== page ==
Young Anna Marie fell under the influence of child-actor managers John and Ethel Ross, who renamed her Patty and in 1959 got her the role of Helen Keller in the Broadway version of The Miracle Worker. She was 12. The 1962 movie made her the youngest person to win an Oscar. At 16, she had her own television show.
"They had all the best of intentions to begin with," Duke told me by telephone recently. But "unlike the child actress who was handling success in stride, it really messed them up."
The domineering Rosses became involved in heavy alcohol and drug use, and led Duke down that path.
While mental illnesses have physical causes, Duke said, often there's a trigger that activates the disorder. In her case, she said, it was the pills.
Being diagnosed with manic depression in 1982 actually came as a relief after "years of feeling like I was the only one who ever felt this way," she said.
She'd swing from extreme highs to lows that left her "absolutely unable to get out of bed, except to use the bathroom, for months at a time." She spent those long days and nights crying.
Diagnosis and lithium restored the balance. After using the drug for a few weeks, she noticed "the absence of the running motor that would help my mania," and she'd stop short of descending into the abyss.
It took courage for Duke to go public with her story, which first surfaced in a TV Guide interview, she said. Her concern was for those still undiagnosed.
"I had a passion to tell other people who might be going through something like what I went through," she said.
As she travels the nation speaking about mental health, she's encouraged by the greater awareness she encounters.
But she believes the old stigma persists, she said. "It is born of fear, and the fear continues to exist."
She makes appearances like this week's speech to reach out to the undiagnosed and their families.
"I used to be tagged the 'everywoman' in TV movies. I'm hitching my wagon to that," she said. "I'm the everywoman. I have children, I have a past. I have needs, I have goals and I have my own brand of spirituality.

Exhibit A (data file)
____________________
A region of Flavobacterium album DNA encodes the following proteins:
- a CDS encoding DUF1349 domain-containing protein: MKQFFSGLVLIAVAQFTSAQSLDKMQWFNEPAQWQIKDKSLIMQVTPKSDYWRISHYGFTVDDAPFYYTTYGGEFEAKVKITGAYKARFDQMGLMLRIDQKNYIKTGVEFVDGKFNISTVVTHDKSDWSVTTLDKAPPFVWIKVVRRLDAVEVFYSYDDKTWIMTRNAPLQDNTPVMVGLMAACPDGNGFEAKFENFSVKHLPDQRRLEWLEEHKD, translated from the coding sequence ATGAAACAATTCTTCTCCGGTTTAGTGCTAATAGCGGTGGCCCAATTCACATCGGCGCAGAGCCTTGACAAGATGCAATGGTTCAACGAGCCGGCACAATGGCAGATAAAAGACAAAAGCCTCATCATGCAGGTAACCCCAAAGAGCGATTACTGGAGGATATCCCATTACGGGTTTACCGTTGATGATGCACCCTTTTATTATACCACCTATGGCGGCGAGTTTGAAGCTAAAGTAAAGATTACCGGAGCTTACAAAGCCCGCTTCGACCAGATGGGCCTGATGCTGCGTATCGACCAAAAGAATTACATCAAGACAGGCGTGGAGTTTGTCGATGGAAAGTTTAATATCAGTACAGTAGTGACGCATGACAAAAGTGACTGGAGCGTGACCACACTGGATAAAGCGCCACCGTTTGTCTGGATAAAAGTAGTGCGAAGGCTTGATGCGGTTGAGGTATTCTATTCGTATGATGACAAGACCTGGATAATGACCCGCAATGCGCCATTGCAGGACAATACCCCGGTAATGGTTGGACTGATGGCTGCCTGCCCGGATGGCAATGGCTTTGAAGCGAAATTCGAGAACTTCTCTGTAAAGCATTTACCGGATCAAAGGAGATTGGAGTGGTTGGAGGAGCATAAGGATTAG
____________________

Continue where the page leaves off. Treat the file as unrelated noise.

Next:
"I guess what I try to do is the Golden Rule," she said, "and that's what's been most successful for me in this little crusade I have."
Reach Si Cantwell at 343-2364 or si.cantwell@starnews online.com. Read more!
Posted by david at 4:34 PM Permalink
Depression can reach into the workplace, taking hold of corporate executives
by Andrea Kay, At Work Columnist
published September 26, 2006 12:15 am
The person I was talking to was not the confident, I-can-handle-anything, king-of-entrepreneurs I had known. His voice was cracking. He said he felt useless and empty inside. He was depressed.
It is hard to understand how those who seem to have it all can find life so empty. But “corporate executives, and especially entrepreneurs, may in fact be even more vulnerable to depression than others,” says Hara Estroff Marano in Psychology Today.
It’s not that times are suddenly tough for CEOs, who, as she says are at this moment enjoying “as much trust as a car salesman.” It’s a combination of forces from within and without that are particularly durable and deeply embedded in men.
“The very qualities that propel them to success can arise from an extremely dark place in the psyche,” Marano writes. “The tendency to build their identity on achievement makes a downturn unbearable.”
Calling the recent events of this man’s life “a downturn” is putting it mildly. He experienced four deaths in his immediate family, the closing of his business and loss of steady income. From the outside, he seemed to be coping.
This is partly what makes people like him such a distinguished species. They’re smart, charming and have extraordinary coping skills, says Marano.
“But the orientation to action that so distinguishes them can work spectacularly against them when problems arise, preventing them from getting help or even recognizing they need it, ultimately pulling them into a depression so subterranean it resists treatment.”
Other executives have come before him. In 2001, 59-year old entrepreneur Heinz Prechter, who struggled with depression for 30 years and sought treatment, committed suicide.
It’s a disease with a high level of treatment success, “if people only would recognize it and seek help,” said behavioral-health consultant Lynne DeGrande in Crain’s Detroit Business.
Executives are among the most difficult groups to reach, says the article. They’re used to being in control. They tend to think if they can’t solve their own problem, nobody else will. There’s also a stigma attached to admitting you have an emotional disorder, let alone any weakness.
I was relieved to find other executives who have depression talk openly about it — a key to getting better.
For resources in your community, contact the National Mental Health Association (www.nmha.org); the National Alliance on Mental Illness (www.nami.org) or the Depression Bipolar Support Alliance (DBSalliance.org).
This is the opinion of Andrea Kay. Send questions to her at 2692 Madison Road, No. 133, Cincinnati, Ohio 45208; www.andreakay.com. E-mail: email@example.com.
Posted by John at 12:15 AM Permalink